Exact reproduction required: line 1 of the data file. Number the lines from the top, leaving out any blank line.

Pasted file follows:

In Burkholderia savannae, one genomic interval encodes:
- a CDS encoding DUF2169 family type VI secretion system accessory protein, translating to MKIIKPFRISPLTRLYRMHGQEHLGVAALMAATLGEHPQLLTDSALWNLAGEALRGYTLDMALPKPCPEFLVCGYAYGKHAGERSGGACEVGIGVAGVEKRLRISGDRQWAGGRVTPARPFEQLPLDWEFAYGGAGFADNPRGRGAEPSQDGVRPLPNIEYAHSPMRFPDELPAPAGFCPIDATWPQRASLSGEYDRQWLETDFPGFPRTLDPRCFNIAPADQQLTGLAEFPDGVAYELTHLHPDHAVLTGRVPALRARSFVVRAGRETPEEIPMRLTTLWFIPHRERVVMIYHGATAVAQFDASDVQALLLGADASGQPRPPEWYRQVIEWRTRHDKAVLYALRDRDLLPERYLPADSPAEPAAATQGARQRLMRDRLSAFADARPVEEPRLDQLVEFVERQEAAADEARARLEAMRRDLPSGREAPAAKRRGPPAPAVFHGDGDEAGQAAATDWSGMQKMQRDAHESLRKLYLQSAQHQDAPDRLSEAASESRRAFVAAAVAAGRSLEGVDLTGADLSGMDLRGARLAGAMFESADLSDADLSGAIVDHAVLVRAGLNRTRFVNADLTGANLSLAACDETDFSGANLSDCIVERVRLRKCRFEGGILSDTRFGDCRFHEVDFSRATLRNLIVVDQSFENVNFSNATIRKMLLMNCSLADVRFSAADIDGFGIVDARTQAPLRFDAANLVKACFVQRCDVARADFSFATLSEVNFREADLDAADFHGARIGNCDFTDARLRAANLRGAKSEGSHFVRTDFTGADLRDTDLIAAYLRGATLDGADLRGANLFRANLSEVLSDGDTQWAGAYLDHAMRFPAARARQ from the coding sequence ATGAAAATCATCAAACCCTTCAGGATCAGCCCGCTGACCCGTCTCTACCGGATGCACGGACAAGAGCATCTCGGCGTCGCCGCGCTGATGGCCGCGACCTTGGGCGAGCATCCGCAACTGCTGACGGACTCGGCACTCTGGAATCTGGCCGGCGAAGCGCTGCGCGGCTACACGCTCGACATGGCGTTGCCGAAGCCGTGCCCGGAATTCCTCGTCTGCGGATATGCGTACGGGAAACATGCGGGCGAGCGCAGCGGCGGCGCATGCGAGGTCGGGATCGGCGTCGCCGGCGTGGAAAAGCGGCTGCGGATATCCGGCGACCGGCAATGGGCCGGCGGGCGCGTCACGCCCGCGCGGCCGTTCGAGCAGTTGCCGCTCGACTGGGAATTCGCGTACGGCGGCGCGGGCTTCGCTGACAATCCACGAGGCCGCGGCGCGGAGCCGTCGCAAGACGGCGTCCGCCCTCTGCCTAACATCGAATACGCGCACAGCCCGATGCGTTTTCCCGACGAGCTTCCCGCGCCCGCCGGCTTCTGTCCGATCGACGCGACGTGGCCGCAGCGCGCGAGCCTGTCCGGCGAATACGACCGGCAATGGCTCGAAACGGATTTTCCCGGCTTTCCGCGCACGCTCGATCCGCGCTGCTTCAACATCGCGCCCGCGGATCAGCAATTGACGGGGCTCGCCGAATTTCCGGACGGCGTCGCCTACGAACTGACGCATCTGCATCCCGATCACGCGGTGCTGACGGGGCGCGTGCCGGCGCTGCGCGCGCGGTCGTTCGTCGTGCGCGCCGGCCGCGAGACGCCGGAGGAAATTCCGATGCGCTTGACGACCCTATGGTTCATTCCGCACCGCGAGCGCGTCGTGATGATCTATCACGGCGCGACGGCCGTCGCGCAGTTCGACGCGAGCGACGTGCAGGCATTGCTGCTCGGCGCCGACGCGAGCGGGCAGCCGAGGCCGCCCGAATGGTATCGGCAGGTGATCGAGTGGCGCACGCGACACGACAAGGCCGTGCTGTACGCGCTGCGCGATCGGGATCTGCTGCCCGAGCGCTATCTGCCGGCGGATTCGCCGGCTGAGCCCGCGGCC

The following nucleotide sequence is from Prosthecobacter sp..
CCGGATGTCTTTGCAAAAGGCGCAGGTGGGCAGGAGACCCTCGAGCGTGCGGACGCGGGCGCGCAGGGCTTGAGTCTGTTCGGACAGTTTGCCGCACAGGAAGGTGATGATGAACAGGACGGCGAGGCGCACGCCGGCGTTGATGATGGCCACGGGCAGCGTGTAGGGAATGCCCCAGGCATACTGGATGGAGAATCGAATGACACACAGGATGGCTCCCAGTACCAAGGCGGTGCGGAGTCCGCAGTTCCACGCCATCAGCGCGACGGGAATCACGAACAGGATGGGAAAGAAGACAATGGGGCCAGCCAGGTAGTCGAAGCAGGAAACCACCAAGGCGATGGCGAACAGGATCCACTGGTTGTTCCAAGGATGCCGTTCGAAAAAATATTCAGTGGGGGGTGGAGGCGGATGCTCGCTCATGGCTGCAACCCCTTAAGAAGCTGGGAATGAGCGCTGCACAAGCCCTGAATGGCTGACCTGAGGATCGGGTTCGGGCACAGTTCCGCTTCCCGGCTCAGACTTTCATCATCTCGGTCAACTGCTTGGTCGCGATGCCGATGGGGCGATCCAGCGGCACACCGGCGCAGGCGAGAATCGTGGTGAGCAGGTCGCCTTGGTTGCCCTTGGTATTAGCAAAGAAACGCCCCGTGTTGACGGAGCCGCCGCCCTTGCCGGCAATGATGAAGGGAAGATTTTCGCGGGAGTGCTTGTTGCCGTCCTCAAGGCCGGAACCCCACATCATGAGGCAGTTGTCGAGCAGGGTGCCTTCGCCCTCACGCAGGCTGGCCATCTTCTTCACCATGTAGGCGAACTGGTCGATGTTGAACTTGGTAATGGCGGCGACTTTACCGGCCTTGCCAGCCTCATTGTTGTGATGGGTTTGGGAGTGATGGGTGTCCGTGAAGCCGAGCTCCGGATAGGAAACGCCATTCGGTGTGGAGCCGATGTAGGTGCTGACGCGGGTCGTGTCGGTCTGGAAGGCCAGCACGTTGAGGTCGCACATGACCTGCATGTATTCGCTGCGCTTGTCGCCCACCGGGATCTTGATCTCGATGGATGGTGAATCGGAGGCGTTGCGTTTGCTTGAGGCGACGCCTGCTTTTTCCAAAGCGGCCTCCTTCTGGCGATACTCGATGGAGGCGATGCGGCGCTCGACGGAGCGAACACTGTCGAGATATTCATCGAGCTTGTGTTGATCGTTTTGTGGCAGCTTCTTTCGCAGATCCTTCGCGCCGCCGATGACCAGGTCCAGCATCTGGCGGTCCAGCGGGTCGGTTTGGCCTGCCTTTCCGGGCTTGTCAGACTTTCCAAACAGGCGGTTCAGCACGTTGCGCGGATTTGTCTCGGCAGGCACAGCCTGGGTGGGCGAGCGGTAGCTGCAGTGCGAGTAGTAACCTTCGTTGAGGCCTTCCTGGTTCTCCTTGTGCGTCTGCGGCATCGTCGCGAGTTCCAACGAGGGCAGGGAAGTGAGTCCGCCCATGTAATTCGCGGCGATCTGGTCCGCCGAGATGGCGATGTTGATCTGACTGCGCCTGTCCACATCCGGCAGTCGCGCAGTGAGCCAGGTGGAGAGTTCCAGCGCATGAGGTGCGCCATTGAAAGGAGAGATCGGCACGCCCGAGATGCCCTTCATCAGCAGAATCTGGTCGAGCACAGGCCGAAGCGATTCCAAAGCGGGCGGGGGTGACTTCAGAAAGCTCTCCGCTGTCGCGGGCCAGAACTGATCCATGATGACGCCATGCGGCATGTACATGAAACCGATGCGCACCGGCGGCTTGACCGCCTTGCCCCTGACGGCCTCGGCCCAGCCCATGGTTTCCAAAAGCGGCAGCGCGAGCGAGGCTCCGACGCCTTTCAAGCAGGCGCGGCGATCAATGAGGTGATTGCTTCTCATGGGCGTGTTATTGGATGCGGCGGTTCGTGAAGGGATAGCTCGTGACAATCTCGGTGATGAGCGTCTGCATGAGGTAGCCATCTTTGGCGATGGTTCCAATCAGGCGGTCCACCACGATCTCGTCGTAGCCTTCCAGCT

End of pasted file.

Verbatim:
In Burkholderia savannae, one genomic interval encodes: